Research

Every day, humans make all kinds of decisions that affect their wellbeing and the wellbeing of others. These decisions depend on how people integrate benefits and costs to stay motivated in pursuit of long-term goals. What, then, motivates people to make decisions and why do people differ in these motivations from others as they balance benefits and costs across different environments?

My research takes a multidisciplinary approach to the study of motivation and value in decision making by combining experimental behavioral economics, computational psychiatry, theories from social psychology, neuroimaging techniques, and real-world/field data to understand basic mechanisms of motivated choices and individual differences in how and why people arrive at their decisions. This research ultimately seeks ways to translate into both clinical knowledge and policy insights about human decision making.

Basic mechanisms of motivation and decision making

Why are some people more motivated than others to pursue rewarding outcomes? How do people integrate different benefits and costs with social contingencies? To investigate these questions, my research examines motivation and value in self-control related decisions. Given the well-established role of dopamine in motivated behavior, I have led and collaborated on studies that directly link dopamine receptors in humans using radioligand PET with individual differences in behavior.

My first-year project as a PhD student examined links between dopamine D2 receptor (D2R) levels and how people discount the value of rewards that are costly, uncertain, or delayed (Castrellon et al., 2019). While we did not observe correlations between these motivated preferences and individual differences in D2R levels among healthy adults, associations were present in clinical populations like people with ADHD and substance use disorders. This indicated that associations between dopamine and revealed preferences depend on psychopathology.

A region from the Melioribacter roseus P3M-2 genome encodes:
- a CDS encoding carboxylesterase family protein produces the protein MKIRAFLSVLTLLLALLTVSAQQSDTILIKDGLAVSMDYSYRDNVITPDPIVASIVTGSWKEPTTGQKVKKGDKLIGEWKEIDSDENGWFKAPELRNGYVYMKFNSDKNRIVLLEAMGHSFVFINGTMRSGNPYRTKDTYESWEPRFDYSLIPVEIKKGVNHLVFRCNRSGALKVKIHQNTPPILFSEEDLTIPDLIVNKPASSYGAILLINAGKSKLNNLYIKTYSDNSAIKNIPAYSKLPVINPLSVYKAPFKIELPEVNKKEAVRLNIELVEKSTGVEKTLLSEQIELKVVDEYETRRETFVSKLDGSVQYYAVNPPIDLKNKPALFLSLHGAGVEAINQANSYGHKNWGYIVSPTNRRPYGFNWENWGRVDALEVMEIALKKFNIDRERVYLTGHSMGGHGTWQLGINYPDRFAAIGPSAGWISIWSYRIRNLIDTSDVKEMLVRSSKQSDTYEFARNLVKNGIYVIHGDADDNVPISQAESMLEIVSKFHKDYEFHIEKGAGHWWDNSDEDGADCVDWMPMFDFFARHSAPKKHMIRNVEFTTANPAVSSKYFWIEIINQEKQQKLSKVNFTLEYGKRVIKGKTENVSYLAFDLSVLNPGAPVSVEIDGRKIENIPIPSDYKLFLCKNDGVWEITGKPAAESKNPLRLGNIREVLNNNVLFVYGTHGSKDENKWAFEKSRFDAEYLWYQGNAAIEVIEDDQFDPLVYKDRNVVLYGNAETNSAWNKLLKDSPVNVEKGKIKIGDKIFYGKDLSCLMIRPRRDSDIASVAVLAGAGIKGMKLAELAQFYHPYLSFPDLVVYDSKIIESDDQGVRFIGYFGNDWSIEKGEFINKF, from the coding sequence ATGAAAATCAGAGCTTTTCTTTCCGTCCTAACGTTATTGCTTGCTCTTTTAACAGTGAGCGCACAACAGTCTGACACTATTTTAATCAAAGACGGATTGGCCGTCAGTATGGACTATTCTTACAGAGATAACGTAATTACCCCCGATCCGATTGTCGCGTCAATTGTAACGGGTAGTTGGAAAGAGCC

To better understand the source of observed preferences, I led a study that asked whether brain regions that estimate discounted subjective value (the presumed input to choice) are related to D2R levels (Castrellon et al., 2019). This study, combining PET and fMRI with a computational value model, indicated that, indeed, while dopamine may not be directly linked to revealed preferences overall, it is associated with motivational value signals elicited while decisions are made. This study offered a mechanistic account of how dopamine could modulate value signals across the human brain in overlapping neural circuits. This link between dopamine and motivational value confirmed a related fMRI-PET study I collaborated on that linked D2Rs with neural representations of expected value (Dang et al., 2018).

I believe that scientists studying human decisions can benefit from translational insight gained from studying other species. To begin meaningfully engaging with the literature on non-human animals, I led a meta-analysis that evaluated whether pharmacological manipulation of the rat dopamine system using different dopamine-related drugs has unique effects on reward discounting of time delays, uncertainty, and physical effort (Castrellon et al., 2020). In addition to observing that drugs targeting different dopamine binding sites have unique effects on motivated preferences, this meta-analysis indicated that dopamine has similar effects on animals’ preferences over time, probability, and effort. This converged with a study in humans that I collaborated on which similarly indicated that humans’ neural activity associated with subjective value of time, probability, and effort largely overlapped in the same core regions (Seaman et al., 2018), indicating that motivation to overcome these costs are not so different and rely on overlapping neural structures.